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On the Optimal Allocation of Work in Symmetrically Unbalanced Production Line Systems with Variable Operation Times

Author

Listed:
  • Frederick S. Hillier

    (Stanford University)

  • Ronald W. Boling

    (University of Tennessee)

Abstract

This paper provides results related to the optimal design of unpaced production lines. It has been shown previously that unbalancing an unpaced production line in an appropriate way will increase its production rate. Results are presented here which show how the optimal allocation of work between stations changes with respect to -- the number of work stations in the line, -- the limit on the amount of work-in-progress, and -- the variance of station operation times. -- An analysis of results given here demonstrate the following system characteristics. When the number of stations in the production line increases, the average amount of unbalance in the optimal allocation remains about the same, but the increase in mean production rate obtained by using the optimal allocation rather than the balanced line becomes substantially larger. If the operation times are highly variable (exponential distribution), the effect of increasing in-process storage space is to substantially decrease the average amount of unbalance in the optimal allocation but to only slightly decrease the resulting improvement over the balanced line. If the amount of in-process storage space is very small, the effect of decreasing the variability of operation times is to decrease these same quantities but at a surprisingly slow rate. On the other hand, the effect of simultaneously increasing in-process storage space and decreasing the variability of operation times is to very rapidly decrease both the optimal unbalance and the resulting improvement. The model used to characterize an unpaced production line system is the classical queueing system with finite queues in series.

Suggested Citation

  • Frederick S. Hillier & Ronald W. Boling, 1979. "On the Optimal Allocation of Work in Symmetrically Unbalanced Production Line Systems with Variable Operation Times," Management Science, INFORMS, vol. 25(8), pages 721-728, August.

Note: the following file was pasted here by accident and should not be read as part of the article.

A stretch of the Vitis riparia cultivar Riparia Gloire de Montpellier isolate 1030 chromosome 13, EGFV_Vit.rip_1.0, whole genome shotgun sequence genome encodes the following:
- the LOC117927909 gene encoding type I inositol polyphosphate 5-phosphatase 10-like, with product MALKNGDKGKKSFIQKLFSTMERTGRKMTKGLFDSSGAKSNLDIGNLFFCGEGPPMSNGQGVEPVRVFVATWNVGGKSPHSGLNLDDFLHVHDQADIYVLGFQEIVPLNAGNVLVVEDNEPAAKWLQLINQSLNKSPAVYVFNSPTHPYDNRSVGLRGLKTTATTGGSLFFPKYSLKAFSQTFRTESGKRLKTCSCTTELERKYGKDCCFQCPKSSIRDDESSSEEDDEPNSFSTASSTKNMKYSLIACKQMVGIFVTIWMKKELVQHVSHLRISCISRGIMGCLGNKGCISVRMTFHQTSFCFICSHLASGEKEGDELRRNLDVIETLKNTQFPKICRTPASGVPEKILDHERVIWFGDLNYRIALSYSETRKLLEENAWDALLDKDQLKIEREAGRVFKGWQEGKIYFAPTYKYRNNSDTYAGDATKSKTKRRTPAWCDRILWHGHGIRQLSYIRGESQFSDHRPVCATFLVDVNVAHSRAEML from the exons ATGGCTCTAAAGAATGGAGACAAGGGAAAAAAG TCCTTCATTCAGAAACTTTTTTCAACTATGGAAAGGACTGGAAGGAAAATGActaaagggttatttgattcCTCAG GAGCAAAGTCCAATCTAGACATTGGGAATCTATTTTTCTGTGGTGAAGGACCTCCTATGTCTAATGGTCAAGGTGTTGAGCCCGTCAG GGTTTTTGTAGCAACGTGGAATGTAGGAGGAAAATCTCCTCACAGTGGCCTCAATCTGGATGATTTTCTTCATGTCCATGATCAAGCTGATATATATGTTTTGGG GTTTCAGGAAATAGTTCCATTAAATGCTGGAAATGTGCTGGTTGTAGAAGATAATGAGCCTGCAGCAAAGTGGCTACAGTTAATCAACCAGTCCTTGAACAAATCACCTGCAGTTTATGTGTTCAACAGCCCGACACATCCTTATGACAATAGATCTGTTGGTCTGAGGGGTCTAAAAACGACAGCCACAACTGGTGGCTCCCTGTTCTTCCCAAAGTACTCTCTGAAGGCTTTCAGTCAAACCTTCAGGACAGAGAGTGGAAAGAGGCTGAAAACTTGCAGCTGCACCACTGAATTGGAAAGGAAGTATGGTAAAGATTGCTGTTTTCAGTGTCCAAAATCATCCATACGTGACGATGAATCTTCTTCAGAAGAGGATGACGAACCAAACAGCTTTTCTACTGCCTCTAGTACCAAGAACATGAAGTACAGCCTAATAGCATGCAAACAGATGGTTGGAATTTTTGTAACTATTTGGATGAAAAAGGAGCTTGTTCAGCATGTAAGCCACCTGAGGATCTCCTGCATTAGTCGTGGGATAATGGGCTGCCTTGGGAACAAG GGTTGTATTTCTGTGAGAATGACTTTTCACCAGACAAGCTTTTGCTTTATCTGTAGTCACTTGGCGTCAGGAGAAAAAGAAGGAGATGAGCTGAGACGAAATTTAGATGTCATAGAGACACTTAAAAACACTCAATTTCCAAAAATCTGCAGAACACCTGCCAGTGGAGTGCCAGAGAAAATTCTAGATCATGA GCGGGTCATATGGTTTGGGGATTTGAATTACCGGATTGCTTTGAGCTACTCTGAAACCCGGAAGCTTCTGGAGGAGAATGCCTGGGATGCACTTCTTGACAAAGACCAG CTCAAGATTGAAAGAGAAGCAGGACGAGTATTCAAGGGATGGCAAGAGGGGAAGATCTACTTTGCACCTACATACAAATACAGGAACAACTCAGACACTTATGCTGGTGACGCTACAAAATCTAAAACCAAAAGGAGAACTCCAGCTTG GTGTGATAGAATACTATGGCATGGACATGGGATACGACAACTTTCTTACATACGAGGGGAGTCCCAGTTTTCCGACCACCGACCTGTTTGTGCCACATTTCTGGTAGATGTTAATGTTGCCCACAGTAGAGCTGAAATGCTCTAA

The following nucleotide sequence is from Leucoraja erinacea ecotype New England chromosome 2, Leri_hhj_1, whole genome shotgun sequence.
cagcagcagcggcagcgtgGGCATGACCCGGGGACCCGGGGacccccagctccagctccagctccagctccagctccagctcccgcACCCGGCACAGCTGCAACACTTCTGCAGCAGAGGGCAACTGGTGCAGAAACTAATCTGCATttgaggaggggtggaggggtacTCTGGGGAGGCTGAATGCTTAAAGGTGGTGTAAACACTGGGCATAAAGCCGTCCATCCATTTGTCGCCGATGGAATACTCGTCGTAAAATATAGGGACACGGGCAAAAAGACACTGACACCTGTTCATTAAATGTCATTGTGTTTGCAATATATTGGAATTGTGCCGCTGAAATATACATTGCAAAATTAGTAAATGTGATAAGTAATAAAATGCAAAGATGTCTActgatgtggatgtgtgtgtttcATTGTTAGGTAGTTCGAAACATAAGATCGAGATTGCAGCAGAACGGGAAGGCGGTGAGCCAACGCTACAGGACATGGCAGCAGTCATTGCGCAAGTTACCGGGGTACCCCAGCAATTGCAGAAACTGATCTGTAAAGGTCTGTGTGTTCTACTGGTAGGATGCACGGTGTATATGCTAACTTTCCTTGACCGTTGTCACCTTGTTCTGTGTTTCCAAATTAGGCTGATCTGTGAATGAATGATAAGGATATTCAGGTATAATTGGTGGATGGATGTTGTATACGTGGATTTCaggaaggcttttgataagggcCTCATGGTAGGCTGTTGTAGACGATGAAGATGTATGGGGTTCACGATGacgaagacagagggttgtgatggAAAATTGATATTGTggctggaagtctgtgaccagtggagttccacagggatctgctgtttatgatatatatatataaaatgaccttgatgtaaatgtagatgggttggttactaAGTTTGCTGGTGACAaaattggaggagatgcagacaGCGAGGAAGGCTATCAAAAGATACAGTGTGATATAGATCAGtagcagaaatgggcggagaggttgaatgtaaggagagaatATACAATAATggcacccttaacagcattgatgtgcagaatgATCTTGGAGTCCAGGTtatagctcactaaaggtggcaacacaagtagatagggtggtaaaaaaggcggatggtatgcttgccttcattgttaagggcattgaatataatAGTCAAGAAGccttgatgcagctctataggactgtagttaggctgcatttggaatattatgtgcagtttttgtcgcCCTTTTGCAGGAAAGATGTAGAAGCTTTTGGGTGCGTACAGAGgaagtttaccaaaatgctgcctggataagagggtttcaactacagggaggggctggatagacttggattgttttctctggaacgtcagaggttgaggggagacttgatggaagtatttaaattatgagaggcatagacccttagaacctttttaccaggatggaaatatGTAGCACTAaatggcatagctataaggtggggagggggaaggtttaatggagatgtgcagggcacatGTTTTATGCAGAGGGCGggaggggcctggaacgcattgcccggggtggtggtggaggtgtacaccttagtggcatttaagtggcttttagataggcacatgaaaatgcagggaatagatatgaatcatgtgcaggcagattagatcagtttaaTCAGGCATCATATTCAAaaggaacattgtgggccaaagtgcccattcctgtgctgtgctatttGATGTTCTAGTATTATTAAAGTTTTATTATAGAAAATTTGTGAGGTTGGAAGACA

• Handle: RePEc:inm:ormnsc:v:25:y:1979:i:8:p:721-728
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    File URL: http://dx.doi.org/10.1287/mnsc.25.8.721
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    Citations

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    Cited by:

    1. Powell, Stephen G., 2000. "Specialization, teamwork, and production efficiency," International Journal of Production Economics, Elsevier, vol. 67(3), pages 205-218, October.
    2. Hyoungtae Kim & Sungsoo Park, 1999. "Optimality of the Symmetric Workload Allocation in a Single-Server Flow Line System," Management Science, INFORMS, vol. 45(3), pages 449-451, March.
    3. Kirkavak, Nureddin & Dincer, Cemal, 1999. "The general behavior of pull production systems: The allocation problems," European Journal of Operational Research, Elsevier, vol. 119(2), pages 479-494, December.
    4. Boysen, Nils & Fliedner, Malte & Scholl, Armin, 2008. "Assembly line balancing: Which model to use when," International Journal of Production Economics, Elsevier, vol. 111(2), pages 509-528, February.
    5. Liming Liu & Xiaoming Liu & David D. Yao, 2004. "Analysis and Optimization of a Multistage Inventory-Queue System," Management Science, INFORMS, vol. 50(3), pages 365-380, March.
    6. Urban, Timothy L. & Chiang, Wen-Chyuan, 2016. "Designing energy-efficient serial production lines: The unpaced synchronous line-balancing problem," European Journal of Operational Research, Elsevier, vol. 248(3), pages 789-801.
    7. Baker, Kenneth R. & Powell, Stephen G., 1995. "A predictive model for the throughput of simple assembly systems," European Journal of Operational Research, Elsevier, vol. 81(2), pages 336-345, March.

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